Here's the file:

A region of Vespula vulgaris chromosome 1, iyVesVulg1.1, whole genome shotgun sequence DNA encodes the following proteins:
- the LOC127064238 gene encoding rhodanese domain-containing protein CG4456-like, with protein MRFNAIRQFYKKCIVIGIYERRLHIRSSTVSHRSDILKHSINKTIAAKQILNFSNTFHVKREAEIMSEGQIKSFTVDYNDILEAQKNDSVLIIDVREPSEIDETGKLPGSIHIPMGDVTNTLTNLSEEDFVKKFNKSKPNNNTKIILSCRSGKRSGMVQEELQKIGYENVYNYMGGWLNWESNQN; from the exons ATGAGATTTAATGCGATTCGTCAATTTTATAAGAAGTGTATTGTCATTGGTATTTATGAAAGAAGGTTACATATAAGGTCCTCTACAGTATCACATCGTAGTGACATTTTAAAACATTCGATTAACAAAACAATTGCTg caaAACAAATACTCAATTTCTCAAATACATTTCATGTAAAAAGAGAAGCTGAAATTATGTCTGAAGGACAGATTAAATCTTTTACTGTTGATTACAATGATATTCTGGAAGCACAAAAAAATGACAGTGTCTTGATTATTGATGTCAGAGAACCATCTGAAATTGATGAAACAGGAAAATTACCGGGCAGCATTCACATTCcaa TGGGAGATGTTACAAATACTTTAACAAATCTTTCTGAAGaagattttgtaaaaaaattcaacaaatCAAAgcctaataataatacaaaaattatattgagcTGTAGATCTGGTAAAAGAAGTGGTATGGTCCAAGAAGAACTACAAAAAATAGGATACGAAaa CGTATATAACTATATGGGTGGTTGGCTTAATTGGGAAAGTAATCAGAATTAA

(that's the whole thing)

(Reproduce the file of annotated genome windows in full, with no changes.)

A region of Vespula vulgaris chromosome 1, iyVesVulg1.1, whole genome shotgun sequence DNA encodes the following proteins:
- the LOC127064238 gene encoding rhodanese domain-containing protein CG4456-like, with protein MRFNAIRQFYKKCIVIGIYERRLHIRSSTVSHRSDILKHSINKTIAAKQILNFSNTFHVKREAEIMSEGQIKSFTVDYNDILEAQKNDSVLIIDVREPSEIDETGKLPGSIHIPMGDVTNTLTNLSEEDFVKKFNKSKPNNNTKIILSCRSGKRSGMVQEELQKIGYENVYNYMGGWLNWESNQN; from the exons ATGAGATTTAATGCGATTCGTCAATTTTATAAGAAGTGTATTGTCATTGGTATTTATGAAAGAAGGTTACATATAAGGTCCTCTACAGTATCACATCGTAGTGACATTTTAAAACATTCGATTAACAAAACAATTGCTg caaAACAAATACTCAATTTCTCAAATACATTTCATGTAAAAAGAGAAGCTGAAATTATGTCTGAAGGACAGATTAAATCTTTTACTGTTGATTACAATGATATTCTGGAAGCACAAAAAAATGACAGTGTCTTGATTATTGATGTCAGAGAACCATCTGAAATTGATGAAACAGGAAAATTACCGGGCAGCATTCACATTCcaa TGGGAGATGTTACAAATACTTTAACAAATCTTTCTGAAGaagattttgtaaaaaaattcaacaaatCAAAgcctaataataatacaaaaattatattgagcTGTAGATCTGGTAAAAGAAGTGGTATGGTCCAAGAAGAACTACAAAAAATAGGATACGAAaa CGTATATAACTATATGGGTGGTTGGCTTAATTGGGAAAGTAATCAGAATTAA